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Vol 21 No 11 Nov/Dec 2016

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Trading Fish, Saving Fish: The Interaction between Regimes in International Law


ISBN13: 9781107633513
Published: October 2013
Publisher: Cambridge University Press
Country of Publication: UK
Format: Paperback (Hardback in 2011)
Price: £25.99
Hardback edition , ISBN13 9780521765725



Low stock.

Numerous international legal regimes now seek to address the global depletion of fish stocks, and increasingly their activities overlap. The relevant laws were developed at different times by different groups of states.

They are motivated by divergent economic approaches, influenced by disparate non-state actors, and implemented by separate institutions such as the World Trade Organisation and the United Nations Food and Agriculture Organisation. Margaret Young shows how these and other factors affect the interaction between regimes. Her empirical and doctrinal analysis moves beyond the discussion of conflicting norms that has dominated the fragmentation debate.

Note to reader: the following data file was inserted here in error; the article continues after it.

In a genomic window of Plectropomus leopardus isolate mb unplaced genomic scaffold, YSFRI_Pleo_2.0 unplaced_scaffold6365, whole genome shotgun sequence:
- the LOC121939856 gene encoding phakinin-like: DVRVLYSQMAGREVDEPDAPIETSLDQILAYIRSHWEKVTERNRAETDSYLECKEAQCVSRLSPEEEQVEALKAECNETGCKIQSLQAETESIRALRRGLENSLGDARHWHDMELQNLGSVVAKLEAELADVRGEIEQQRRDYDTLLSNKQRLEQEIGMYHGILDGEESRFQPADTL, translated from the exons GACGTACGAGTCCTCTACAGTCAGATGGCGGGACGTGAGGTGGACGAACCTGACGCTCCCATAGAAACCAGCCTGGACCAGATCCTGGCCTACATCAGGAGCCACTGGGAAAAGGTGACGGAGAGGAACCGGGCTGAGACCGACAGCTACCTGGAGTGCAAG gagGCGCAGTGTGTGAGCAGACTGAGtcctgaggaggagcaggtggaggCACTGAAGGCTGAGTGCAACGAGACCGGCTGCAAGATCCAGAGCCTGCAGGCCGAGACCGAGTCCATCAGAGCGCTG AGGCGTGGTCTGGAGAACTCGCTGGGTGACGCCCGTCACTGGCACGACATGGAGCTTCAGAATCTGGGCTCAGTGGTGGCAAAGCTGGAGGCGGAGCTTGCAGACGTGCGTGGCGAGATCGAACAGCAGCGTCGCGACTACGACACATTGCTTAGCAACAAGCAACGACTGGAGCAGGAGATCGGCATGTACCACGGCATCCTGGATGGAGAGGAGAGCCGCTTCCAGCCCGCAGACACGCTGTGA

Case-studies include the negotiation of new rules on fisheries subsidies, the restriction of trade in endangered marine species and the adjudication of fisheries import bans. She explores how regimes should interact, in fisheries governance and beyond, to offer insights into the practice and legitimacy of regime interaction in international law.

Subjects:
Public International Law
Contents:
Part I. Trading Fish, Saving Fish:
1. Introduction
2. Relevant laws and institutions: an overview

Part II. Selected Case-Studies:
3. The negotiation of WTO rules on fisheries subsidies
4. The restriction of trade in endangered marine species
5. Adjudicating a fisheries import ban at the WTO

Part III. Towards Regime Interaction:
6. From fragmentation to regime interaction
7. A legal framework for regime interaction
8. Implications for international law.